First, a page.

Posts Tagged ‘Inner child’

Essential Secrets of Psychotherapy : The Inner Child Has your adult self spent time with your inner child today?

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Destructive behavior takes various forms: from subtle self-sabotage and self-defeating patterns to passive hostility to severe self-destructive symptoms, violent aggression and, sometimes, evil deeds.

 

Commonly, destructive behavior in adults bears the impetuous, impulsive quality of childish petulance or narcissistic temper tantrums. Or an infantile neediness, dependency, and dread of abandonment. Or an irresponsibility and angry refusal to be an adult: the “Peter Pan syndrome,” or what Jungians refer to as a puer or puella complex.

 

The archetypal Jungian notion of the puer aeternus (male) or (female) puella aeterna–the eternal child–provides the basis for what has come in pop psychology and self-help movements (see, for example, the writings of Dr. Eric Berne, Dr. Alice Miller, or John Bradshaw) to be known as the “inner child.” What exactly is this so-called inner child? Does it truly exist? And why should we care?

 

To begin with, the inner child is real. Not literally. Nor physically. But figuratively, metaphorically real. It is–like complexes in general–a psychological or phenomenological reality, and an extraordinarily powerful one at that.

 

Indeed, most mental disorders and destructive behavior patterns are, as Freud first intimated, more or less related to this unconscious part of ourselves. We were all once children, and still have that child dwelling within us.

 

But most adults are quite unaware of this. And this lack of conscious relatedness to our own inner child is precisely where so many behavioral, emotional and relationship difficulties stem from.

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Deep Secrets and Inner Child Healing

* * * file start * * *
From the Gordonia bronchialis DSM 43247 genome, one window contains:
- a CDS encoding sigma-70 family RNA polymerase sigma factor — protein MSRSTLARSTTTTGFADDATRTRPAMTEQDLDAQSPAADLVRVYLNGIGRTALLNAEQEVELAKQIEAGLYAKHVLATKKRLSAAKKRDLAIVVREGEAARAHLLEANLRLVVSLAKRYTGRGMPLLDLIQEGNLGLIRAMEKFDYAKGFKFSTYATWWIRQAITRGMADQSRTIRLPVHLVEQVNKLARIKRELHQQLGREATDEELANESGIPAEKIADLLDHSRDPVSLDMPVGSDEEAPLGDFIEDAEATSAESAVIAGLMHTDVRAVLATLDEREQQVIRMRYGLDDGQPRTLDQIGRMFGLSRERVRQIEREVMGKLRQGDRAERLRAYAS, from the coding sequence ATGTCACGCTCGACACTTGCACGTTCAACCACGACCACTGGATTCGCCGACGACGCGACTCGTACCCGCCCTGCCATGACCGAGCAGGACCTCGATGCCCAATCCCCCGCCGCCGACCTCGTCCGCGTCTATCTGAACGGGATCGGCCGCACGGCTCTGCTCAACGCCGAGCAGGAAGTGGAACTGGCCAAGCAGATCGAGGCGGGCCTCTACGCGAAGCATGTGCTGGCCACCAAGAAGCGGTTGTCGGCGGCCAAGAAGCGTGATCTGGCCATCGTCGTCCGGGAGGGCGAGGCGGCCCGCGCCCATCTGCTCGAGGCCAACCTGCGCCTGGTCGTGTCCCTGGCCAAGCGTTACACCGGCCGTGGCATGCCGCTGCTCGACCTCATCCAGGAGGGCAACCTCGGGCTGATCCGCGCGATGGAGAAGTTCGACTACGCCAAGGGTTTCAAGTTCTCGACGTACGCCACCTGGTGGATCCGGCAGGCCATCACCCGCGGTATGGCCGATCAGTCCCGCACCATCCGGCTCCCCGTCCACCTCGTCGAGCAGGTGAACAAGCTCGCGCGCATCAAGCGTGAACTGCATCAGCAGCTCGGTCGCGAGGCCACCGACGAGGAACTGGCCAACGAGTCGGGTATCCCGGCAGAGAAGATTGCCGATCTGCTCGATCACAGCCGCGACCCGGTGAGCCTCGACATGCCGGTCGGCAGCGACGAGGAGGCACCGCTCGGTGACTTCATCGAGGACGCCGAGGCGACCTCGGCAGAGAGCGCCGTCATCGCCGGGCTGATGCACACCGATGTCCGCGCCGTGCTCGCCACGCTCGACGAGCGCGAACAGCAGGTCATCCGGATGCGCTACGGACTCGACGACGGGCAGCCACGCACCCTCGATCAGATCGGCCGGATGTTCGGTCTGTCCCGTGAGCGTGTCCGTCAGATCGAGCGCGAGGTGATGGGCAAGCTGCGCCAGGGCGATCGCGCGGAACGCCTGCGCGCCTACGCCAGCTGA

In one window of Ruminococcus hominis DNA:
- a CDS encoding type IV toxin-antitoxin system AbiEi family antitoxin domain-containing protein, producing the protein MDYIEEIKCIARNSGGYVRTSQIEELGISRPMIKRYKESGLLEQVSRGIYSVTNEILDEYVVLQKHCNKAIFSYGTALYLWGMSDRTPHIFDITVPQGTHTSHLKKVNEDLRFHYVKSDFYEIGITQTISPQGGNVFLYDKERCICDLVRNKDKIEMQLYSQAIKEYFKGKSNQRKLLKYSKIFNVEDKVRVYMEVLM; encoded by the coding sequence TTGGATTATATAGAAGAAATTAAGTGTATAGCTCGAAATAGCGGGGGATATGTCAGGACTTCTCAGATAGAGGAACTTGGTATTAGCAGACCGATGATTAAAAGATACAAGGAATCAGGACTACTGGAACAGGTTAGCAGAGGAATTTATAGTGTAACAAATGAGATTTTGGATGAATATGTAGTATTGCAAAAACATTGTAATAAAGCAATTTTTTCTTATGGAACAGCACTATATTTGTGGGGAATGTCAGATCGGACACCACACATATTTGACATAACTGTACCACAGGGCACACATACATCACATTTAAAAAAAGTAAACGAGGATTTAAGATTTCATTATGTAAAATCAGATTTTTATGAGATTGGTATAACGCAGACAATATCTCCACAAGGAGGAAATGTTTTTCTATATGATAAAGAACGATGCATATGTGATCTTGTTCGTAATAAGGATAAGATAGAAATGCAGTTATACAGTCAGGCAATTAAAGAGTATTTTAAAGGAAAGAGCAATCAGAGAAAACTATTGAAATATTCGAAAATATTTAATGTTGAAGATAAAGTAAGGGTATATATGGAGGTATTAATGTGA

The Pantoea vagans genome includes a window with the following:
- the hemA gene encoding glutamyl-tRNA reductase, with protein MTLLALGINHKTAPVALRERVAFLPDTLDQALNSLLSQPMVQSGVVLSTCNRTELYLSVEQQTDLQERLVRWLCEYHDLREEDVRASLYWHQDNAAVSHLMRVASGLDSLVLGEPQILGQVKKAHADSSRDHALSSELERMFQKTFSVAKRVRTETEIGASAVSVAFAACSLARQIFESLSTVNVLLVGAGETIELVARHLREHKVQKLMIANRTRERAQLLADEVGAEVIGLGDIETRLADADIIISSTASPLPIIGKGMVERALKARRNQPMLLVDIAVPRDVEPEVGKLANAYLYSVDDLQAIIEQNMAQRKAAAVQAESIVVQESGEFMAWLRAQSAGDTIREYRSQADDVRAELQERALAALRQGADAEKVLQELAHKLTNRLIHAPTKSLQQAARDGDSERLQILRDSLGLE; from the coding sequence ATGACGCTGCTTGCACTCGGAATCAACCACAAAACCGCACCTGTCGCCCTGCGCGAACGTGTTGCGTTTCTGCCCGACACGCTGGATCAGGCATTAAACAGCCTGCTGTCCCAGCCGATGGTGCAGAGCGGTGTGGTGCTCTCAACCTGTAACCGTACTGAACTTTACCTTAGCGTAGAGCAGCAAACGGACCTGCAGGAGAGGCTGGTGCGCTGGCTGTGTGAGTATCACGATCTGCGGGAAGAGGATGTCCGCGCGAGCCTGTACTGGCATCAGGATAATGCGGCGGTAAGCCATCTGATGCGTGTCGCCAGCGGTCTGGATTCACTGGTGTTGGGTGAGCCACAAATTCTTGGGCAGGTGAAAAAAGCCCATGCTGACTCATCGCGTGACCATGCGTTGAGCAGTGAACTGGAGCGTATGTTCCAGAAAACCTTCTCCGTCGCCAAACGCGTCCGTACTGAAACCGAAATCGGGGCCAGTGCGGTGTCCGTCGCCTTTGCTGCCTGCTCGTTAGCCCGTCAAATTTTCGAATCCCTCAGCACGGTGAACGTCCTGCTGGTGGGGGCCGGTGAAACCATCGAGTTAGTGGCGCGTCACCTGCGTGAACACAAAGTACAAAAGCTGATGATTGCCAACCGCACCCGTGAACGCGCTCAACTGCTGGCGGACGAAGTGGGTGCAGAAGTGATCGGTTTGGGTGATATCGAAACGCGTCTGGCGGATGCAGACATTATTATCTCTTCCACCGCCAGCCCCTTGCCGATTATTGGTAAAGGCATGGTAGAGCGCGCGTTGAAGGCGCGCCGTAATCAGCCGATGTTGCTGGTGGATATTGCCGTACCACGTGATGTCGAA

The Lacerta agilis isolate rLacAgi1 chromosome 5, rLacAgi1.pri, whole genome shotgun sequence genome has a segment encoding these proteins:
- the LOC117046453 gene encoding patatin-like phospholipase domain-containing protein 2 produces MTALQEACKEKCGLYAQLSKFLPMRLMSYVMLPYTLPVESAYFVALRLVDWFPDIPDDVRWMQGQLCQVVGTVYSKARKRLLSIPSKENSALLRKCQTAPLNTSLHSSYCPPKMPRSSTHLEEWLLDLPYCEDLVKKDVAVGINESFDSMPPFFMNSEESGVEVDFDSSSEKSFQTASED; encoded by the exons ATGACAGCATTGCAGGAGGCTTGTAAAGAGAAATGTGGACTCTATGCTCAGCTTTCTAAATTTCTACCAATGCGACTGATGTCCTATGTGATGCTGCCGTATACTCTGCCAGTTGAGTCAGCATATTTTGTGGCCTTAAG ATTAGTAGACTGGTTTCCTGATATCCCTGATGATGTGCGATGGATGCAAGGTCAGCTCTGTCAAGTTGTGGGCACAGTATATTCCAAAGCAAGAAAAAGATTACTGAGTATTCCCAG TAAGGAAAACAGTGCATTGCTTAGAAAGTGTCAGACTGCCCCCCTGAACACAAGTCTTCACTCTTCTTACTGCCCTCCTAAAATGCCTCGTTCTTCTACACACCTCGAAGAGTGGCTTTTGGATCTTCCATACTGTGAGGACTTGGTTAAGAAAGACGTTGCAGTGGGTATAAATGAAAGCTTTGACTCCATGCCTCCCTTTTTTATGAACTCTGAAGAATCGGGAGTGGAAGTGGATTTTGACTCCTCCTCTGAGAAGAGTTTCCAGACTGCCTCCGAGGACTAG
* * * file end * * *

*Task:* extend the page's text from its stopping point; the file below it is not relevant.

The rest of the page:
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Diana Raab

Excerpt:

“When putting the finishing touches on my most recent book, Writing for Bliss, I decided to include a section on inner-child healing. 

 

It wasn’t in my original draft, but I noticed that many friends and colleagues inquired about it, reminding me how healing and transformative it would be to write about and access the wounded child.

 

Around the same time, I’d just read Thich Nhat Hanh’s book Reconciliation, where the wise Buddhist said that inside each of us is a young, suffering child; and that to protect ourselves from future suffering, we all try to forget the pain. 

 

Most often, when we feel pain from a deep place within, it’s our inner wounded child who’s calling. Forgetting the pain results in more pain.

 

Writing about this pain can be one way to heal our inner child and help heal any negative emotions we might be holding on to. 

 

Research has shown that the body holds both emotional and physical pain, and even if we try to ignore that pain and forge ahead with our lives, chances are that it will always be there. 

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